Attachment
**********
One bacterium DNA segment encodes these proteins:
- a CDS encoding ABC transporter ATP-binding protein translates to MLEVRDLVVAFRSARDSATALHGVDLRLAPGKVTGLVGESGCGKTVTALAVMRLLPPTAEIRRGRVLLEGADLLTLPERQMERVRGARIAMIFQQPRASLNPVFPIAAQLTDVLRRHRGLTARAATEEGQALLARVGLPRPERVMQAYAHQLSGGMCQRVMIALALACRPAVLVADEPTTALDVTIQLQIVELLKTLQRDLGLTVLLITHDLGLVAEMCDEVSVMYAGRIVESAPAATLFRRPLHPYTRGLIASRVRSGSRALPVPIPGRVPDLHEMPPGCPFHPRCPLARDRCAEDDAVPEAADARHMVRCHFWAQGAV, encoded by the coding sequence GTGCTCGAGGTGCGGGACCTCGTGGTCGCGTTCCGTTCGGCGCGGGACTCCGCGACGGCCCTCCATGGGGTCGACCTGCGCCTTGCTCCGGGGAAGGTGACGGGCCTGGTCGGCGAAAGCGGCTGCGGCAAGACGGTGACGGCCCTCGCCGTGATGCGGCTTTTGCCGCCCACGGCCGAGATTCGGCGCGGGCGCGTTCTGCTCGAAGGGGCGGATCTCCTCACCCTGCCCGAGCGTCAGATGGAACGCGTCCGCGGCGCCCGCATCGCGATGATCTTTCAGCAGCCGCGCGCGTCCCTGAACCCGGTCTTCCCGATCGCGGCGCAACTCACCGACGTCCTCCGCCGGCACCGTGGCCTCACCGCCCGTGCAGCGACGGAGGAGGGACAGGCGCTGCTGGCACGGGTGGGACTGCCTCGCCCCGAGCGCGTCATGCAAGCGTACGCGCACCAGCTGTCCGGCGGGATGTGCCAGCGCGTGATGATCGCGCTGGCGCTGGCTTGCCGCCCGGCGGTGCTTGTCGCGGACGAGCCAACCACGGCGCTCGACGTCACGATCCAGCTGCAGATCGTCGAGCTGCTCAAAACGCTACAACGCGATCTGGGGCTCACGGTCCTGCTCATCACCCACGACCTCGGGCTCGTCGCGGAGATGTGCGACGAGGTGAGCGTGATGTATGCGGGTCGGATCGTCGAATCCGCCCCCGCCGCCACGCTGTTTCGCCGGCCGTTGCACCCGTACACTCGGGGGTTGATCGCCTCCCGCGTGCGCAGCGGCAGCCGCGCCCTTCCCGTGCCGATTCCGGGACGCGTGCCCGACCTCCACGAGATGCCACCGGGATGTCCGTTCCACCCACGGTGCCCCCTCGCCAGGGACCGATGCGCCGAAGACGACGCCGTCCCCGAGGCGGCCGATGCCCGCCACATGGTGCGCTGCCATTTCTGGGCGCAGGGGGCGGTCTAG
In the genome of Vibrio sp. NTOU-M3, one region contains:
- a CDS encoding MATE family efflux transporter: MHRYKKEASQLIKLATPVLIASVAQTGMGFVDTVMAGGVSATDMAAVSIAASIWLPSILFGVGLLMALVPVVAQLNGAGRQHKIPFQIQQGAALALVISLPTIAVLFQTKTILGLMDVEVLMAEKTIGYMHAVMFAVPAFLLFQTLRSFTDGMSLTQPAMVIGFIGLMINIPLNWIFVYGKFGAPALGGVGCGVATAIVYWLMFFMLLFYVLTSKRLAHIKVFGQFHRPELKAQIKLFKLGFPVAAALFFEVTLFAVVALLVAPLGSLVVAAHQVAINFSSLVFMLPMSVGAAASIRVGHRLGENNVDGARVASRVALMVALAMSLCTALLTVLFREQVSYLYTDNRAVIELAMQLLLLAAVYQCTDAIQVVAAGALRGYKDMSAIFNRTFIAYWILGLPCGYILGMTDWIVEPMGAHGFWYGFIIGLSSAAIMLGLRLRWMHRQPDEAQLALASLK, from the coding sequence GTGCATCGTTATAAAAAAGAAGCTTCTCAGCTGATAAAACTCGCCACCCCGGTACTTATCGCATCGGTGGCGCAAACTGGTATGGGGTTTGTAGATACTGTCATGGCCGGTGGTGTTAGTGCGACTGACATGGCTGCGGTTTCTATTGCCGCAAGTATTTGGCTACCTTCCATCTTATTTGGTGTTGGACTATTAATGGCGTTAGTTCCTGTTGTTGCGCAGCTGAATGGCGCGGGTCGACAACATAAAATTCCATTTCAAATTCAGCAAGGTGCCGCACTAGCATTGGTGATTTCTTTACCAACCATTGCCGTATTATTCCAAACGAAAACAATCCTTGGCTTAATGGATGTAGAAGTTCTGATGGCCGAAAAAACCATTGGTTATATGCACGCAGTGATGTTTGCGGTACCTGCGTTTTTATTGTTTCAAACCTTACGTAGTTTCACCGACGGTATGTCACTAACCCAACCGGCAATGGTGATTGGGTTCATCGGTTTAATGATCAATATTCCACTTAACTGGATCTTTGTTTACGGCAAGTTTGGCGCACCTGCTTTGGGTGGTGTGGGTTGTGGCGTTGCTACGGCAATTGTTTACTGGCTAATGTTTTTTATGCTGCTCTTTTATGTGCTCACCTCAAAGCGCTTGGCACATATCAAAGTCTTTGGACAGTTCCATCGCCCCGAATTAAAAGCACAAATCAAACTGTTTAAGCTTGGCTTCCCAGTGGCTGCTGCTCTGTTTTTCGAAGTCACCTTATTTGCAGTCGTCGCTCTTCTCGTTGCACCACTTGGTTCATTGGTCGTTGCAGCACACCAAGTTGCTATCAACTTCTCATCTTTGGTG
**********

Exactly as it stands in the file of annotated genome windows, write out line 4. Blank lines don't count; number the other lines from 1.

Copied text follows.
- a CDS encoding MATE family efflux transporter: MHRYKKEASQLIKLATPVLIASVAQTGMGFVDTVMAGGVSATDMAAVSIAASIWLPSILFGVGLLMALVPVVAQLNGAGRQHKIPFQIQQGAALALVISLPTIAVLFQTKTILGLMDVEVLMAEKTIGYMHAVMFAVPAFLLFQTLRSFTDGMSLTQPAMVIGFIGLMINIPLNWIFVYGKFGAPALGGVGCGVATAIVYWLMFFMLLFYVLTSKRLAHIKVFGQFHRPELKAQIKLFKLGFPVAAALFFEVTLFAVVALLVAPLGSLVVAAHQVAINFSSLVFMLPMSVGAAASIRVGHRLGENNVDGARVASRVALMVALAMSLCTALLTVLFREQVSYLYTDNRAVIELAMQLLLLAAVYQCTDAIQVVAAGALRGYKDMSAIFNRTFIAYWILGLPCGYILGMTDWIVEPMGAHGFWYGFIIGLSSAAIMLGLRLRWMHRQPDEAQLALASLK, from the coding sequence GTGCATCGTTATAAAAAAGAAGCTTCTCAGCTGATAAAACTCGCCACCCCGGTACTTATCGCATCGGTGGCGCAAACTGGTATGGGGTTTGTAGATACTGTCATGGCCGGTGGTGTTAGTGCGACTGACATGGCTGCGGTTTCTATTGCCGCAAGTATTTGGCTACCTTCCATCTTATTTGGTGTTGGACTATTAATGGCGTTAGTTCCTGTTGTTGCGCAGCTGAATGGCGCGGGTCGACAACATAAAATTCCATTTCAAATTCAGCAAGGTGCCGCACTAGCATTGGTGATTTCTTTACCAACCATTGCCGTATTATTCCAAACGAAAACAATCCTTGGCTTAATGGATGTAGAAGTTCTGATGGCCGAAAAAACCATTGGTTATATGCACGCAGTGATGTTTGCGGTACCTGCGTTTTTATTGTTTCAAACCTTACGTAGTTTCACCGACGGTATGTCACTAACCCAACCGGCAATGGTGATTGGGTTCATCGGTTTAATGATCAATATTCCACTTAACTGGATCTTTGTTTACGGCAAGTTTGGCGCACCTGCTTTGGGTGGTGTGGGTTGTGGCGTTGCTACGGCAATTGTTTACTGGCTAATGTTTTTTATGCTGCTCTTTTATGTGCTCACCTCAAAGCGCTTGGCACATATCAAAGTCTTTGGACAGTTCCATCGCCCCGAATTAAAAGCACAAATCAAACTGTTTAAGCTTGGCTTCCCAGTGGCTGCTGCTCTGTTTTTCGAAGTCACCTTATTTGCAGTCGTCGCTCTTCTCGTTGCACCACTTGGTTCATTGGTCGTTGCAGCACACCAAGTTGCTATCAACTTCTCATCTTTGGTG